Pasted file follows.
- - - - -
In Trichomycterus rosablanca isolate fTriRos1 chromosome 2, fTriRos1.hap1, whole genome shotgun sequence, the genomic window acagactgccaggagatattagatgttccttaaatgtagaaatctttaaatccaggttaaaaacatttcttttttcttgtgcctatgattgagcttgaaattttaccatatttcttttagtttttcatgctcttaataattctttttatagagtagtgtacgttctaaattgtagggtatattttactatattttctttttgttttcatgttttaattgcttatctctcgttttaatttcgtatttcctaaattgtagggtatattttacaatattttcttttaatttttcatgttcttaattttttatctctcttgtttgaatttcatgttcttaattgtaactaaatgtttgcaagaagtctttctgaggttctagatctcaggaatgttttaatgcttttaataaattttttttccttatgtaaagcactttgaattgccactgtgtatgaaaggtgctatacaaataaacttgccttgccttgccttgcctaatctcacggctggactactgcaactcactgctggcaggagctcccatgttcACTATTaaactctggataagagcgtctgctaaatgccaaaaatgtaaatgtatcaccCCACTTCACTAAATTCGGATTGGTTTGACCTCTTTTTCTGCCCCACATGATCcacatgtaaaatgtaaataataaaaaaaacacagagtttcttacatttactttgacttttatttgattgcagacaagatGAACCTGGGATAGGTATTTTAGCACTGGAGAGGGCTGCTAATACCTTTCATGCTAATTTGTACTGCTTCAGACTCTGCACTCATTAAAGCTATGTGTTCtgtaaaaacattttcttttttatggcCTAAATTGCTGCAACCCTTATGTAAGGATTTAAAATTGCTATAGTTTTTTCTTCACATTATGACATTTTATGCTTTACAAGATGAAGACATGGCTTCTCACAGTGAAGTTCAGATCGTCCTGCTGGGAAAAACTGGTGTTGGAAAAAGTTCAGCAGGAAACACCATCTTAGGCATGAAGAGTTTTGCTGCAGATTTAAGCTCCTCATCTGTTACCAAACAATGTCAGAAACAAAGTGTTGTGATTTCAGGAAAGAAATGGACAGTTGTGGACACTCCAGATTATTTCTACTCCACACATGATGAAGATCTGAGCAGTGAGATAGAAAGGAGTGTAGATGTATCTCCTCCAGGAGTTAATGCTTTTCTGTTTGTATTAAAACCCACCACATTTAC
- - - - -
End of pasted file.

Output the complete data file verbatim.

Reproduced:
In Trichomycterus rosablanca isolate fTriRos1 chromosome 2, fTriRos1.hap1, whole genome shotgun sequence, the genomic window acagactgccaggagatattagatgttccttaaatgtagaaatctttaaatccaggttaaaaacatttcttttttcttgtgcctatgattgagcttgaaattttaccatatttcttttagtttttcatgctcttaataattctttttatagagtagtgtacgttctaaattgtagggtatattttactatattttctttttgttttcatgttttaattgcttatctctcgttttaatttcgtatttcctaaattgtagggtatattttacaatattttcttttaatttttcatgttcttaattttttatctctcttgtttgaatttcatgttcttaattgtaactaaatgtttgcaagaagtctttctgaggttctagatctcaggaatgttttaatgcttttaataaattttttttccttatgtaaagcactttgaattgccactgtgtatgaaaggtgctatacaaataaacttgccttgccttgccttgcctaatctcacggctggactactgcaactcactgctggcaggagctcccatgttcACTATTaaactctggataagagcgtctgctaaatgccaaaaatgtaaatgtatcaccCCACTTCACTAAATTCGGATTGGTTTGACCTCTTTTTCTGCCCCACATGATCcacatgtaaaatgtaaataataaaaaaaacacagagtttcttacatttactttgacttttatttgattgcagacaagatGAACCTGGGATAGGTATTTTAGCACTGGAGAGGGCTGCTAATACCTTTCATGCTAATTTGTACTGCTTCAGACTCTGCACTCATTAAAGCTATGTGTTCtgtaaaaacattttcttttttatggcCTAAATTGCTGCAACCCTTATGTAAGGATTTAAAATTGCTATAGTTTTTTCTTCACATTATGACATTTTATGCTTTACAAGATGAAGACATGGCTTCTCACAGTGAAGTTCAGATCGTCCTGCTGGGAAAAACTGGTGTTGGAAAAAGTTCAGCAGGAAACACCATCTTAGGCATGAAGAGTTTTGCTGCAGATTTAAGCTCCTCATCTGTTACCAAACAATGTCAGAAACAAAGTGTTGTGATTTCAGGAAAGAAATGGACAGTTGTGGACACTCCAGATTATTTCTACTCCACACATGATGAAGATCTGAGCAGTGAGATAGAAAGGAGTGTAGATGTATCTCCTCCAGGAGTTAATGCTTTTCTGTTTGTATTAAAACCCACCACATTTAC